Almost a fifth of UK exporters have shifted trade away from the EU since the Brexit referendum as they “forge new opportunities around the world”, research shows. The growth in value of exports to EU countries fell by an average of 8.7pc annually over five years, according to analysis of 340,000 quarterly export transactions of 26,000 British exporters by Aston Business School. Gwynne Master, global head of trade for Lloyds Bank, said: “While the clock is counting down to the end of the UK’s post-EU transition period, British businesses are building toward the future and forging new opportunities around the world. These findings are the start of a new chapter in the story of global British business and trade.”

Fisheries

Yahoo News
Boris Johnson has lowered his Brexit demands by asking EU fishing fleets to hand over up to 60% of the value of stocks it takes from British waters, but the gap with Brussels remains wide, Michel Barnier has said ahead of what he described as a crucial 36 hours. In briefings to EU ambassadors and MEPs in Brussels, the bloc’s chief negotiator said Downing Street had revised its demand down from 80%, but that it was unclear whether the divide could be bridged in the time remaining, prompting member states to caution against rushing into a deal. The EU has so far offered the repatriation of 15%-18% of the value of stocks caught in the Channel, Irish Sea and north-east Atlantic, a proposal dismissed as “derisory” by Downing Street.

State aid

Express
BORIS JOHNSON has suffered a humiliating Brexit defeat as the House of Lords backed a Labour motion urging a delay to the dumping of EU state aid rules.  Peers backed the regret motion by 278 votes to 258 in a ballot in the upper chamber on Wednesday evening. The vote marks an embarrassing defeat for the Government over a move to ditch EU state aid rules in the absence of an agreed new post-Brexit subsidy regime for the UK. The vote comes just four weeks from the end of the Brexit transition period. Ministers had argued with the ending of the period, Brussels would no longer have any jurisdiction in the UK and so “makes no sense to leave these rules on our statute book”.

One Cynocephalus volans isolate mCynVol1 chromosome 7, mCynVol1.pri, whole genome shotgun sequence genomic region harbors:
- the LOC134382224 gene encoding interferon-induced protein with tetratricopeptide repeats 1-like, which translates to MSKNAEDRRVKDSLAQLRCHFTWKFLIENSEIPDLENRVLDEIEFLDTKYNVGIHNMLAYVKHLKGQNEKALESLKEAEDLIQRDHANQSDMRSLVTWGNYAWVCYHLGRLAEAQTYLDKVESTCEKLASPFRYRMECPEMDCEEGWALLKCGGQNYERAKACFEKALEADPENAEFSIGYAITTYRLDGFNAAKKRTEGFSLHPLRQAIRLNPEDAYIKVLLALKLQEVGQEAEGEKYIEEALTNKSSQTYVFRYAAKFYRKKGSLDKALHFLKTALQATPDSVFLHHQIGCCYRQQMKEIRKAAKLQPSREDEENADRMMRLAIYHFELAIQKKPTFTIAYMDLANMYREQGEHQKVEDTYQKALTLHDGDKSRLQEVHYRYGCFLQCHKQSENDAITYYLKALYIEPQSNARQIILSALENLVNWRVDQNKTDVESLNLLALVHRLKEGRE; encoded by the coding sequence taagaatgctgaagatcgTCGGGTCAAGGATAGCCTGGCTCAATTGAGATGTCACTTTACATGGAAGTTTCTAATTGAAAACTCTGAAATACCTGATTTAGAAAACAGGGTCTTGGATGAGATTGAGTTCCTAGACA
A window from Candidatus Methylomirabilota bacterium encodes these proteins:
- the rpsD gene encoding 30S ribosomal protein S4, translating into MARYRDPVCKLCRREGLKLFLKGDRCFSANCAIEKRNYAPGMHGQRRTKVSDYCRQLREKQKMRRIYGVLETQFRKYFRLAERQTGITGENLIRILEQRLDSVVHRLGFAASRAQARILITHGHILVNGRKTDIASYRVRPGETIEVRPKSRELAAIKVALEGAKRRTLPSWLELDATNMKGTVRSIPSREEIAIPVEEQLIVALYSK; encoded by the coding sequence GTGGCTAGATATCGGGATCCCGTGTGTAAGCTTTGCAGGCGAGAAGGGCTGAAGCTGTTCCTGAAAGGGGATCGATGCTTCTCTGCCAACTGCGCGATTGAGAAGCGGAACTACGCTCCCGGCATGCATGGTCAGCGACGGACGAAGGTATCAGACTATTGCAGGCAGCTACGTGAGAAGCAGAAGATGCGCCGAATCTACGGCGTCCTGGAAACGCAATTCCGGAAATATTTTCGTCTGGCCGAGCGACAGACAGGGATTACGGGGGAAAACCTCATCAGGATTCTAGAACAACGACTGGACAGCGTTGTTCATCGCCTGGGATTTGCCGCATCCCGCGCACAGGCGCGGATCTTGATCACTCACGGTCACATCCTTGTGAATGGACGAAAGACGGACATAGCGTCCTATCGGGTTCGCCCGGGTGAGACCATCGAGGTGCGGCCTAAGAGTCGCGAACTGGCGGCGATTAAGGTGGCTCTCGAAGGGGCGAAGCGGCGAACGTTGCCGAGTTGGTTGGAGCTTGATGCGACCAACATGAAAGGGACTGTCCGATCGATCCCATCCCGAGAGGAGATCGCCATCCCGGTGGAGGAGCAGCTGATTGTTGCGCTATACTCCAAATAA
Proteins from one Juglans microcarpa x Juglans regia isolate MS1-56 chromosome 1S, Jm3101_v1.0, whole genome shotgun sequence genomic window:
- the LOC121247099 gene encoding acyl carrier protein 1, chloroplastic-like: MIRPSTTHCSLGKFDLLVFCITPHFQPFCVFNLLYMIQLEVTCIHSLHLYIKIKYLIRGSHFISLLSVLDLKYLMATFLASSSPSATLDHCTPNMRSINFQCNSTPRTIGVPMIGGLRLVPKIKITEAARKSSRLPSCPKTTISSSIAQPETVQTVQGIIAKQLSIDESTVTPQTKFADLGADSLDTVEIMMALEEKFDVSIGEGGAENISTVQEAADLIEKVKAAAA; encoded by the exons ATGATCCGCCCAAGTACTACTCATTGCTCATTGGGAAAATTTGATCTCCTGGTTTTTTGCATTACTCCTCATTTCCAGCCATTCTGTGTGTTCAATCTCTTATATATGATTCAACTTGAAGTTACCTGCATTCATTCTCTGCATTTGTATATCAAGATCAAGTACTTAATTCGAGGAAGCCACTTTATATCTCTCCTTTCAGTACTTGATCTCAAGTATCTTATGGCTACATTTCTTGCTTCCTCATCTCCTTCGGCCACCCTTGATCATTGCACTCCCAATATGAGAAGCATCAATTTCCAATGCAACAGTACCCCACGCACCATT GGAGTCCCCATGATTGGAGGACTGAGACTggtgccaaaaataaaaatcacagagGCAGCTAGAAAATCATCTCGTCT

EU

Express
A FRENCH nationalist MEP has lashed out at the European Union for “destroying” cooperation between governments across the continent. Jordan Bardella, vice-president of the far-right National Rally, accused Brussels of “betraying” citizens by breaking promises to ensure fair competition between the 27 member states. He urged fellow Europeans to wake up to evidence which he claimed pointed to an imbalance on how the bloc treats different countries.   In a speech to French student forum Les Mardis de l’ESSEC, Mr Bardella said: “We have been told for 40 years that the EU is great, that the EU is peace, that the EU is love between each other, that competition is equal between countries.

City AM
France is reportedly pushing the EU to go for a no-deal Brexit, before restarting trade talks next year, if the UK does not make significant concessions in the coming days. EU chief negotiator Michel Barnier is in London today for in-person negotiations with UK Brexit negotiator Lord David Frost and his team. Barnier also held a virtual meeting with ambassadors this morning before talks commenced for the day.  France, and a group of other hardline EU nations, told Barnier that he should not make any more concessions in trade talks, according to the Times.

Labour Party

Guardian